Hyphenation has caused various issues with some people learning English or trying to develop their language skills and comprehension. The word “hand-in-hand” is no stranger to this issue and has left many people scratching their heads, wondering what’s correct and what isn’t.
Hand In Hand Or Hand-In-Hand – Hyphenated Or Not?
The hand in hand hyphen rule applies when you’re using the words as an adjective that modifies a noun in a sentence. You do not hyphenate the phrase if you’re using it as a noun phrase itself. Both variations are correct and are dependent on the situation that you’re using them.
Is Hand In Hand Hyphenated AP Style?
AP Style suggests that hyphens are “joiners” that connect two or more closely linked words to understand the reader easily. When the words are connected, they are used to modify a noun in a sentence. Therefore, the hyphen is not needed when no noun is being modified (oftentimes, you’ll find the phrase at the end of a clause rather than in the middle of it).
Should I Capitalize “In-Hand” In The Word “Hand-In-Hand”?
When writing hyphens in a title, a whole new question is raised. How do you capitalize the individual words? Most people are fine when it’s only one word they’re dealing with, but when three words are condensed into one, what happens to capitalization rules? Well, it depends on your style and the requirements of what you’re writing for.
There are three main styles used to write titles. The first is to use a capital letter for the first word and only proper nouns in the title. Everyone else is left lower case. In this situation, none of the words in “hand-in-hand” are capitalized. The second style capitalizes all words, except for articles, short conjunctions, and short prepositions. Only the first “hand” is capitalized with these titles, and “in-hand” is left lower-case.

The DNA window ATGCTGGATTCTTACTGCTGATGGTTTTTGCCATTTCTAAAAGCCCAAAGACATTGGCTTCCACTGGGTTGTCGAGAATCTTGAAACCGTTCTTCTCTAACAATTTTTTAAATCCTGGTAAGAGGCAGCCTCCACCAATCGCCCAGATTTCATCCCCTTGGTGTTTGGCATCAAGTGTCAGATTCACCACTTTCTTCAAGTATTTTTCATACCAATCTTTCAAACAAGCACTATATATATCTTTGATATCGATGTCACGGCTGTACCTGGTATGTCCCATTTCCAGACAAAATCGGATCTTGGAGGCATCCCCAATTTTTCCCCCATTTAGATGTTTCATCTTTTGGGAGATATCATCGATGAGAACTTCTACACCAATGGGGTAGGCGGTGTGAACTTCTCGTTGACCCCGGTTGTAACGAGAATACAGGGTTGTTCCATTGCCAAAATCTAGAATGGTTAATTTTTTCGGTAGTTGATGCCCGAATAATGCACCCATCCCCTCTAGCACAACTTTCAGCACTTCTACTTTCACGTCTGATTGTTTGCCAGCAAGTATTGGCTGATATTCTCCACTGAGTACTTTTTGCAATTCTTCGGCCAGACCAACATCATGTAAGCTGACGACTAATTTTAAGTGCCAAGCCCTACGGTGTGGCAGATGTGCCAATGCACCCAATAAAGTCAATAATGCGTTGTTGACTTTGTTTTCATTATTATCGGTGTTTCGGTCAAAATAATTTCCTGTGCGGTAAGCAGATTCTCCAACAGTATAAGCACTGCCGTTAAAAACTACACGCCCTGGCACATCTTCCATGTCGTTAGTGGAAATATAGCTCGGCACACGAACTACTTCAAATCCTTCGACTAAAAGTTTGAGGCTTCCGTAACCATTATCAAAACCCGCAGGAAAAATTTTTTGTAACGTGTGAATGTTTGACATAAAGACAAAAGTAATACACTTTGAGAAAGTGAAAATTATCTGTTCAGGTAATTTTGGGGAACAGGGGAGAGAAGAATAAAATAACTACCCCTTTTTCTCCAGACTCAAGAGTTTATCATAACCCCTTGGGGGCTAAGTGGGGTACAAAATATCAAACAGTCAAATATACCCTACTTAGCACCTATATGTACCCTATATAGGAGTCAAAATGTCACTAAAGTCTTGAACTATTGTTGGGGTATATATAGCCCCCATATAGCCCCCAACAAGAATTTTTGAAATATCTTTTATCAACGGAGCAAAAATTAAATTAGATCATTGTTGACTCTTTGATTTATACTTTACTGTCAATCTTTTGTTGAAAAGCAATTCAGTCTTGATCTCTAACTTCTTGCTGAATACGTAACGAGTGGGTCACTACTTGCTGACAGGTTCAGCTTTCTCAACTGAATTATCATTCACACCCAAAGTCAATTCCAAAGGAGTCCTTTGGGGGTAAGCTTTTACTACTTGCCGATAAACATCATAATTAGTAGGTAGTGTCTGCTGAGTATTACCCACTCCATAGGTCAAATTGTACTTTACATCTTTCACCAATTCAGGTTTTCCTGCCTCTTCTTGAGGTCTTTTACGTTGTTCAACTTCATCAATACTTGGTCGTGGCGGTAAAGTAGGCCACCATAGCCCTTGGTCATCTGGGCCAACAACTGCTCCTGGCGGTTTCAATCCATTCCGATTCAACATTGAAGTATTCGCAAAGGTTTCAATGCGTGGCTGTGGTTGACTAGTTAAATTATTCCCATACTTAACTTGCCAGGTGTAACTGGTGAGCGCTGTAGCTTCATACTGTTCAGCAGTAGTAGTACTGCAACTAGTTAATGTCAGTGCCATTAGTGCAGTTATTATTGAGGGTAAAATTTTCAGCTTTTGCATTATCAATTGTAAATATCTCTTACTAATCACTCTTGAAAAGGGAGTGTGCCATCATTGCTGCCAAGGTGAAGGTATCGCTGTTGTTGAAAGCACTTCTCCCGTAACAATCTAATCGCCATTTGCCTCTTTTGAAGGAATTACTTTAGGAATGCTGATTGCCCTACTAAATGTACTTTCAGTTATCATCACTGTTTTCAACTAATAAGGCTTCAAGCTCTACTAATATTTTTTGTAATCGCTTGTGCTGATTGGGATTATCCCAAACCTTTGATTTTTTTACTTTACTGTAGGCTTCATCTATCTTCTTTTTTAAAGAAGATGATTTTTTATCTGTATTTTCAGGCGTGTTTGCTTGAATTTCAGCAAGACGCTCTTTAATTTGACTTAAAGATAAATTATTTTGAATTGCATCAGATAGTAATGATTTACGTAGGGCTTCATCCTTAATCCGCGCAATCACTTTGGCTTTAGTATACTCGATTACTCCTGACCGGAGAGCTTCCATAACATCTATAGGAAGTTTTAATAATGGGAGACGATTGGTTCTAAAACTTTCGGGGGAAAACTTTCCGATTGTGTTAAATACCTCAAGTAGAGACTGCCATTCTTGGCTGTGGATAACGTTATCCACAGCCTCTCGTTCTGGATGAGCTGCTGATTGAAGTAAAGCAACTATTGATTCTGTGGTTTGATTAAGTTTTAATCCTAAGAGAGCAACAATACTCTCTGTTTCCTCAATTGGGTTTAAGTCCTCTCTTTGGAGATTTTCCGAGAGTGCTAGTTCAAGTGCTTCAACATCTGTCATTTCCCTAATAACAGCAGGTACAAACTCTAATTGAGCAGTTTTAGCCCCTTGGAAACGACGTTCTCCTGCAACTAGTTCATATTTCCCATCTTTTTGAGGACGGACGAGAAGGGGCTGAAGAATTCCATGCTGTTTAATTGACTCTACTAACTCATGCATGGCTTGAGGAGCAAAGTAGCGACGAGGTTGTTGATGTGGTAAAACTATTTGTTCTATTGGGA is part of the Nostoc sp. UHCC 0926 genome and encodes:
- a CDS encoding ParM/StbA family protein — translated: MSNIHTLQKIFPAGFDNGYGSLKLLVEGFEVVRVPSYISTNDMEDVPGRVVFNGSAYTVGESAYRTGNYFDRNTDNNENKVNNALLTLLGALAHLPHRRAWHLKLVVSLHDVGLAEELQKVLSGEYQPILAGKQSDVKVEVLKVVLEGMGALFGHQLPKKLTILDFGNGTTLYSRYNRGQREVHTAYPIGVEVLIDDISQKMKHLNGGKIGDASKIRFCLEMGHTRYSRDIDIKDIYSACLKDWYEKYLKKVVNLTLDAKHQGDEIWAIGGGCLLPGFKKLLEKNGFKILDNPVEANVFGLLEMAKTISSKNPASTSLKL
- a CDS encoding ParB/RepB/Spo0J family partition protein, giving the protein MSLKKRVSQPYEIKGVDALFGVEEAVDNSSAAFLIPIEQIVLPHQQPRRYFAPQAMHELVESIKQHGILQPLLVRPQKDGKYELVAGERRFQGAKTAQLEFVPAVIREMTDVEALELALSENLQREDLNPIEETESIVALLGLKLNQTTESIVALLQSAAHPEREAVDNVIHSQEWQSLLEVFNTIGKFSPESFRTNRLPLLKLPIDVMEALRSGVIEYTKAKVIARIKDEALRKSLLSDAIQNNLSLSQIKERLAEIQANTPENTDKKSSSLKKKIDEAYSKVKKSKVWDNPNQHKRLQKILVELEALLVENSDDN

The final title style involves capitalizing all words in a title. In this case, all three words in “hand-in-hand” are capitalized to fit the theme.
Examples Of When To Use “Hand In Hand”
We’ll now take a few minutes to look through examples of when to use “hand in hand,” both hyphenated and unhyphenated. We’ll start with the unhyphenated version when it is used as a standalone noun.
- They were walking hand in hand.
- I was with her hand in hand until the end.
- We were hand in hand.
- You should be hand in hand.
As you can see, each example clearly shows “hand in hand” at the end of the clause, which means it isn’t used to modify any nouns in the sentence. This is the only time you’ll use the phrase without hyphens.
Examples Of When To Use “Hand-In-Hand”
Now, let’s see when we use it with the hyphens included. You won’t often see this variation as much as you’ll see it thrown at the end of the sentence because there aren’t many times where you’ll need to modify a noun with “hand-in-hand.”
- It was a hand-in-hand procession.
- Their wedding featured a hand-in-hand ceremony.
- We did hand-in-hand exercises. It was weird.
- That’s a hand-in-hand model.
As you can see, each of these scenarios features a noun like “procession,” “ceremony,” “exercises,” and “model.” All of these nouns are being modified by “hand-in-hand,” which is why we hyphenate it.
Alternatives To “Hand In Hand”
If you’re still not fully understanding the rule, there is one final workaround you can make! It’s probably the best thing you can do for yourself! Just find some suitable alternatives and forget about the hyphens entirely!
- Holding hands
Quiz – Hand In Hand Or Hand-In-Hand?
Finally, let’s see what you’ve learned with a quick quiz! Tell us which variation of the phrase you’d use in each sentence and compare your answers at the end! It’s multiple-choice, so take your time.
- They walked down the aisle (A. hand in hand / B. hand-in-hand).
- The couple was (A. hand in hand / B. hand-in-hand).
- This is a (A. hand in hand / B. hand-in-hand) practice.
- We do not like being (A. hand in hand / B. hand-in-hand).
- The hospital did not like my (A. hand in hand / B. hand-in-hand) approach.
You may also like: Hands on or Hands-on? (Helpful Examples)
Martin holds a Master’s degree in Finance and International Business. He has six years of experience in professional communication with clients, executives, and colleagues. Furthermore, he has teaching experience from Aarhus University. Martin has been featured as an expert in communication and teaching on Forbes and Shopify. Read more about Martin here.